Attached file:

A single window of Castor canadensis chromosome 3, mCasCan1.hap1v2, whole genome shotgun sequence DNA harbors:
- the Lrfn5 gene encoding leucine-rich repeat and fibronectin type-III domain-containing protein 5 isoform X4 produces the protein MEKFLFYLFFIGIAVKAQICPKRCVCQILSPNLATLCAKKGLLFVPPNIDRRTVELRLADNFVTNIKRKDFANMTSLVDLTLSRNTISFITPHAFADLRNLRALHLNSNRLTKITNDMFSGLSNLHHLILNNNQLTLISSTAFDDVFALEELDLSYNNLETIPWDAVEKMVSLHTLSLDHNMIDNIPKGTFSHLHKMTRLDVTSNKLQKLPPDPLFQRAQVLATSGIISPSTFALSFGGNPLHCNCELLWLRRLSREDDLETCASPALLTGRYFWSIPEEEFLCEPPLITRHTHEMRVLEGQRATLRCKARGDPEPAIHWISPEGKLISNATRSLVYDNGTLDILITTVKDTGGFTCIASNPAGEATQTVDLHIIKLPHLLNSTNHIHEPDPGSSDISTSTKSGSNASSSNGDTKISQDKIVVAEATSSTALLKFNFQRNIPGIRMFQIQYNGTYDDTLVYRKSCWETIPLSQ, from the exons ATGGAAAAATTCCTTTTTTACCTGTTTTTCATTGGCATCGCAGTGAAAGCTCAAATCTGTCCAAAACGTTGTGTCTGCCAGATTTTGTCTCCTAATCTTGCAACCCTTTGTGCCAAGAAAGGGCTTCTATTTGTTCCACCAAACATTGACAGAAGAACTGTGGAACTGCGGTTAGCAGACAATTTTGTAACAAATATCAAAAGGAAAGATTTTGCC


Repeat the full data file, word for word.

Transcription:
A single window of Castor canadensis chromosome 3, mCasCan1.hap1v2, whole genome shotgun sequence DNA harbors:
- the Lrfn5 gene encoding leucine-rich repeat and fibronectin type-III domain-containing protein 5 isoform X4 produces the protein MEKFLFYLFFIGIAVKAQICPKRCVCQILSPNLATLCAKKGLLFVPPNIDRRTVELRLADNFVTNIKRKDFANMTSLVDLTLSRNTISFITPHAFADLRNLRALHLNSNRLTKITNDMFSGLSNLHHLILNNNQLTLISSTAFDDVFALEELDLSYNNLETIPWDAVEKMVSLHTLSLDHNMIDNIPKGTFSHLHKMTRLDVTSNKLQKLPPDPLFQRAQVLATSGIISPSTFALSFGGNPLHCNCELLWLRRLSREDDLETCASPALLTGRYFWSIPEEEFLCEPPLITRHTHEMRVLEGQRATLRCKARGDPEPAIHWISPEGKLISNATRSLVYDNGTLDILITTVKDTGGFTCIASNPAGEATQTVDLHIIKLPHLLNSTNHIHEPDPGSSDISTSTKSGSNASSSNGDTKISQDKIVVAEATSSTALLKFNFQRNIPGIRMFQIQYNGTYDDTLVYRKSCWETIPLSQ, from the exons ATGGAAAAATTCCTTTTTTACCTGTTTTTCATTGGCATCGCAGTGAAAGCTCAAATCTGTCCAAAACGTTGTGTCTGCCAGATTTTGTCTCCTAATCTTGCAACCCTTTGTGCCAAGAAAGGGCTTCTATTTGTTCCACCAAACATTGACAGAAGAACTGTGGAACTGCGGTTAGCAGACAATTTTGTAACAAATATCAAAAGGAAAGATTTTGCC